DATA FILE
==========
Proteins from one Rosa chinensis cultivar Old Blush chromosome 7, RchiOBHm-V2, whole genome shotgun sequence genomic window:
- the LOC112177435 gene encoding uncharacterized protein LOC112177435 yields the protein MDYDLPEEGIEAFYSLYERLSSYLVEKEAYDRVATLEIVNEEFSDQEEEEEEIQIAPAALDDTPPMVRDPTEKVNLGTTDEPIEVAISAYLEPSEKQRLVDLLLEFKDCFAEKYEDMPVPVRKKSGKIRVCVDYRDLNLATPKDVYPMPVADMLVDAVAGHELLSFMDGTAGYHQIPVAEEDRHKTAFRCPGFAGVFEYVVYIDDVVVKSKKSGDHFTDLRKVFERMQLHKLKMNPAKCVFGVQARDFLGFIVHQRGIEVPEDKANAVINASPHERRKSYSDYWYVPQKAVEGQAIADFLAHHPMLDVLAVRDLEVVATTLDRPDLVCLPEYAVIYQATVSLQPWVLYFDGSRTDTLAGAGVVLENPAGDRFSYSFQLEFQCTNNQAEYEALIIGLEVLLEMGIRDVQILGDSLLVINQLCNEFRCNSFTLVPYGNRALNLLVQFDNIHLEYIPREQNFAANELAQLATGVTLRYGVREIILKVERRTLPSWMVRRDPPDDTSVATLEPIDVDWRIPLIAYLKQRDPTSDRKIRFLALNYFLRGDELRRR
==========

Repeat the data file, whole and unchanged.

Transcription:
Proteins from one Rosa chinensis cultivar Old Blush chromosome 7, RchiOBHm-V2, whole genome shotgun sequence genomic window:
- the LOC112177435 gene encoding uncharacterized protein LOC112177435 yields the protein MDYDLPEEGIEAFYSLYERLSSYLVEKEAYDRVATLEIVNEEFSDQEEEEEEIQIAPAALDDTPPMVRDPTEKVNLGTTDEPIEVAISAYLEPSEKQRLVDLLLEFKDCFAEKYEDMPVPVRKKSGKIRVCVDYRDLNLATPKDVYPMPVADMLVDAVAGHELLSFMDGTAGYHQIPVAEEDRHKTAFRCPGFAGVFEYVVYIDDVVVKSKKSGDHFTDLRKVFERMQLHKLKMNPAKCVFGVQARDFLGFIVHQRGIEVPEDKANAVINASPHERRKSYSDYWYVPQKAVEGQAIADFLAHHPMLDVLAVRDLEVVATTLDRPDLVCLPEYAVIYQATVSLQPWVLYFDGSRTDTLAGAGVVLENPAGDRFSYSFQLEFQCTNNQAEYEALIIGLEVLLEMGIRDVQILGDSLLVINQLCNEFRCNSFTLVPYGNRALNLLVQFDNIHLEYIPREQNFAANELAQLATGVTLRYGVREIILKVERRTLPSWMVRRDPPDDTSVATLEPIDVDWRIPLIAYLKQRDPTSDRKIRFLALNYFLRGDELRRR